No inscriptions.

The Devil’s Toy (Anita Stewart, 1935)

A long abandoned, thought to be haunted theatre is reopened to stage a new show. Gray haired Mary Flood is a seamstress who sees to the costumes. Decades ago, she had been an actress herself — a very promising one — but she gave it all up for a man. When the marriage failed and she returned to the business, there were no more parts to be found. The star of this show is Alice Craig, whom Mary looks on almost as a daughter. Alice, meanwhile, is likewise protective of June Ellington, a young dancer. All the ladies seem to love Alfredo Moreno, but not Mary or Alice. June has fallen head over heals for him, and they will do anything to keep her away from that womanizer.

At the dress rehearsal, the second act concludes and Moreno goes to his dressing room. Shortly afterward, he’s found there dead. He was stabbed, but that didn’t kill him. The manner of death is strange — maybe some kind of poison. In the following investigation, Gowdy, the assistant D.A., has the rehearsal re-staged, with himself filling in for Moreno, to see how it happened. Gowdy, too, dies in the same way.

It looks bad for Alice. Mary and her friend Toby, a hunchbacked dwarf who works the lighting, do all they can to cover for her — including concealing and destroying evidence. Will O’Brien uncover the culprit?

Most books I just pick up at random, but this is one I intended to read. The Devil’s Toy was Anita Stewart’s first and last book (for good reason — I’ve read worse murder mysteries, but this is pretty bad). She was a major film star in the 1910s, but after marrying and trusting in her husband’s decisions, her career went into steep decline in the ’20s, and eventually it died.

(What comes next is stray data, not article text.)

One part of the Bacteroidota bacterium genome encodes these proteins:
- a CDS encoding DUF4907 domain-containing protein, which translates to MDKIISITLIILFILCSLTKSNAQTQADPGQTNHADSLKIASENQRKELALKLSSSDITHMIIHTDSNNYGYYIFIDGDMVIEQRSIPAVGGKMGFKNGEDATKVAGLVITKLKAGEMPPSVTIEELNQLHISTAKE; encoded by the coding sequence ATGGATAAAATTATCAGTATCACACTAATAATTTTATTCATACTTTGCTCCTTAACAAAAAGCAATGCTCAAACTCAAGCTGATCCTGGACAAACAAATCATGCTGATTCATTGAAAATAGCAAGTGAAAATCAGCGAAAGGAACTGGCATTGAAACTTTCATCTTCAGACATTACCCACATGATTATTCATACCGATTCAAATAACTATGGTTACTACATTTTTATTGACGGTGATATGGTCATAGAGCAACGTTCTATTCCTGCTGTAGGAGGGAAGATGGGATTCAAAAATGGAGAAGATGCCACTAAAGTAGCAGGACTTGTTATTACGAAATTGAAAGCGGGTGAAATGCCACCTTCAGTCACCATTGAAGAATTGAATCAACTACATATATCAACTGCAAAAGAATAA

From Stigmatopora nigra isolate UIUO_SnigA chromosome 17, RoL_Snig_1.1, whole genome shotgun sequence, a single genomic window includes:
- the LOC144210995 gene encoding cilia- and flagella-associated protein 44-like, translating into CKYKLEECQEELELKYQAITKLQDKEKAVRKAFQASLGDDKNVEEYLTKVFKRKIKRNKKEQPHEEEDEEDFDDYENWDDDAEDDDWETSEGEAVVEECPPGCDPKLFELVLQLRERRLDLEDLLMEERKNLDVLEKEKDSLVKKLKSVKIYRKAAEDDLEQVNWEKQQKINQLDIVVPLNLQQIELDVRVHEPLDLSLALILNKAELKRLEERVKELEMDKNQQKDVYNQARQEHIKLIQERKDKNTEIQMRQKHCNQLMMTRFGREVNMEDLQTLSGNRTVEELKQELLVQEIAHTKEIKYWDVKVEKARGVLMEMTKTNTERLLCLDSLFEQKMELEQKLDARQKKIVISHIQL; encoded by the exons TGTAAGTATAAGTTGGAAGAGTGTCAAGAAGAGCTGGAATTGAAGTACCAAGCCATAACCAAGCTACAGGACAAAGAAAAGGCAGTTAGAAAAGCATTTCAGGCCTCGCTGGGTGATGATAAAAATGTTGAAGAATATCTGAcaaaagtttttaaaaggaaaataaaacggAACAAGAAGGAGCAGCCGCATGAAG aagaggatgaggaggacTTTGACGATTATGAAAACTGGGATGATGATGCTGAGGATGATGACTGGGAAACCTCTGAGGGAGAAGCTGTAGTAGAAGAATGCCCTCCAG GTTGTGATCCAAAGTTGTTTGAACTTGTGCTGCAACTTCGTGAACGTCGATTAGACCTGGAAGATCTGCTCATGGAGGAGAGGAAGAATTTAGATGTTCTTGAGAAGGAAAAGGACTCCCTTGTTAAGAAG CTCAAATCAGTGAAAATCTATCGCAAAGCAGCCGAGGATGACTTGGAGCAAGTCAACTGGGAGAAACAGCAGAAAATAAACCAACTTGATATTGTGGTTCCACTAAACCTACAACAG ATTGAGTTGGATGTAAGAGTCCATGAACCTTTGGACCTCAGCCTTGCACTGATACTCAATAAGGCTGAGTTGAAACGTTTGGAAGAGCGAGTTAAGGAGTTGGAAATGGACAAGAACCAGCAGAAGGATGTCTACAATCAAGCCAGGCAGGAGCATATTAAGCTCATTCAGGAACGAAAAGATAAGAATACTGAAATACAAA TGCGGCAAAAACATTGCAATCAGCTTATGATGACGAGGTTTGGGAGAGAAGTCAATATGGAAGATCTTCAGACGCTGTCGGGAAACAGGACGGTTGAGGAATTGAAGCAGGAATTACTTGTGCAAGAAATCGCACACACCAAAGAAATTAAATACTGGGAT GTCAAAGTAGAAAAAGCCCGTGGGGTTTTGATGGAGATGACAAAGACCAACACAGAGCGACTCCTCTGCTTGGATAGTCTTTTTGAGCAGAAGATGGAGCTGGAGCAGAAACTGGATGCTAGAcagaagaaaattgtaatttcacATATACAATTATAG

Edit: Oh, Toby built a death ray. That’s the solution. I figured all along that it was either Mary or Toby because those were the most hackneyed suspects, but I did not guess that the murder weapon was a death ray.

No inscriptions.

A London Story (George Buchanan, 1935)

Two brothers are both employed by Lord Flowerfield at Drancers department store in London, but John and Nicholas could not be less alike. John is, to use the newly imported Americanism, a go-getter. He’s loud, brash, and assertive, focused entirely on advancing himself and increasing his income. He allows no fault in others and admits of no fault in himself. Nicholas, meanwhile, finds the whole commercial world to be nothing but a hollow facade propped up by old men of inherited wealth and titles with no convictions beyond a terror of a changing social order.

Nicholas is fired, and at the height of the Great Depression, his prospects for finding another job are close to nil. He becomes dejected by the scorn he faces. He’s the product of his generation, they say: a lazy good-for-nothing, expecting of everything and deserving of nothing; he could find a job if only he chose to. After months of failure, he’s reached the point of giving up. With his last few pounds, he rents a car and speeds away with suicidal abandon.

In the hospital, after the crash, Nicholas is met with Phillida, who takes a keen interest in his well-being. Phillida briefly dated John and before the wreck had only the slightest acquaintance with his brother. She and John had parted ways largely because she wasn’t impressed by his bluster and that’s all he was looking for. He found it in Beryl. Beryl found in him a money machine.